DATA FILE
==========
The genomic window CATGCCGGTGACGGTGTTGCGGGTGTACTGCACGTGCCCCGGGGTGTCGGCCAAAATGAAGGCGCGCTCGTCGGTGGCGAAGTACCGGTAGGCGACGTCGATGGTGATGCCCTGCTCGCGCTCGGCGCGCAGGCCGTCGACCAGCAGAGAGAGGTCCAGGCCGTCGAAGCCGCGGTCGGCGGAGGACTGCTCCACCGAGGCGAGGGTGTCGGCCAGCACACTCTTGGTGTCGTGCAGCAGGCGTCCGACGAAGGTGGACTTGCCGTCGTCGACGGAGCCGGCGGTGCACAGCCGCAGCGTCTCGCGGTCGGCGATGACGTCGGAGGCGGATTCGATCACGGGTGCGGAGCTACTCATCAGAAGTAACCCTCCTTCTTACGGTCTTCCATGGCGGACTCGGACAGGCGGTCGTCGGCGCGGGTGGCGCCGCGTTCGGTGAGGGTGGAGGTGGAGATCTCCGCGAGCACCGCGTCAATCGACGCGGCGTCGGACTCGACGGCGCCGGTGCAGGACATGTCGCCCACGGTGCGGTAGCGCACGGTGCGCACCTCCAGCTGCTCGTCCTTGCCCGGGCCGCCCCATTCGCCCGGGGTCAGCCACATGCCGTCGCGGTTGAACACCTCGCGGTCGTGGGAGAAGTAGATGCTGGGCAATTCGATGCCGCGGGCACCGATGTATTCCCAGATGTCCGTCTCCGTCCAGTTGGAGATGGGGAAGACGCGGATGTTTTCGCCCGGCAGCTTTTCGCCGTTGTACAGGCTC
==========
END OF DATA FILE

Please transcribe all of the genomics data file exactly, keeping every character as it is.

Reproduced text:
The genomic window CATGCCGGTGACGGTGTTGCGGGTGTACTGCACGTGCCCCGGGGTGTCGGCCAAAATGAAGGCGCGCTCGTCGGTGGCGAAGTACCGGTAGGCGACGTCGATGGTGATGCCCTGCTCGCGCTCGGCGCGCAGGCCGTCGACCAGCAGAGAGAGGTCCAGGCCGTCGAAGCCGCGGTCGGCGGAGGACTGCTCCACCGAGGCGAGGGTGTCGGCCAGCACACTCTTGGTGTCGTGCAGCAGGCGTCCGACGAAGGTGGACTTGCCGTCGTCGACGGAGCCGGCGGTGCACAGCCGCAGCGTCTCGCGGTCGGCGATGACGTCGGAGGCGGATTCGATCACGGGTGCGGAGCTACTCATCAGAAGTAACCCTCCTTCTTACGGTCTTCCATGGCGGACTCGGACAGGCGGTCGTCGGCGCGGGTGGCGCCGCGTTCGGTGAGGGTGGAGGTGGAGATCTCCGCGAGCACCGCGTCAATCGACGCGGCGTCGGACTCGACGGCGCCGGTGCAGGACATGTCGCCCACGGTGCGGTAGCGCACGGTGCGCACCTCCAGCTGCTCGTCCTTGCCCGGGCCGCCCCATTCGCCCGGGGTCAGCCACATGCCGTCGCGGTTGAACACCTCGCGGTCGTGGGAGAAGTAGATGCTGGGCAATTCGATGCCGCGGGCACCGATGTATTCCCAGATGTCCGTCTCCGTCCAGTTGGAGATGGGGAAGACGCGGATGTTTTCGCCCGGCAGCTTTTCGCCGTTGTACAGGCTC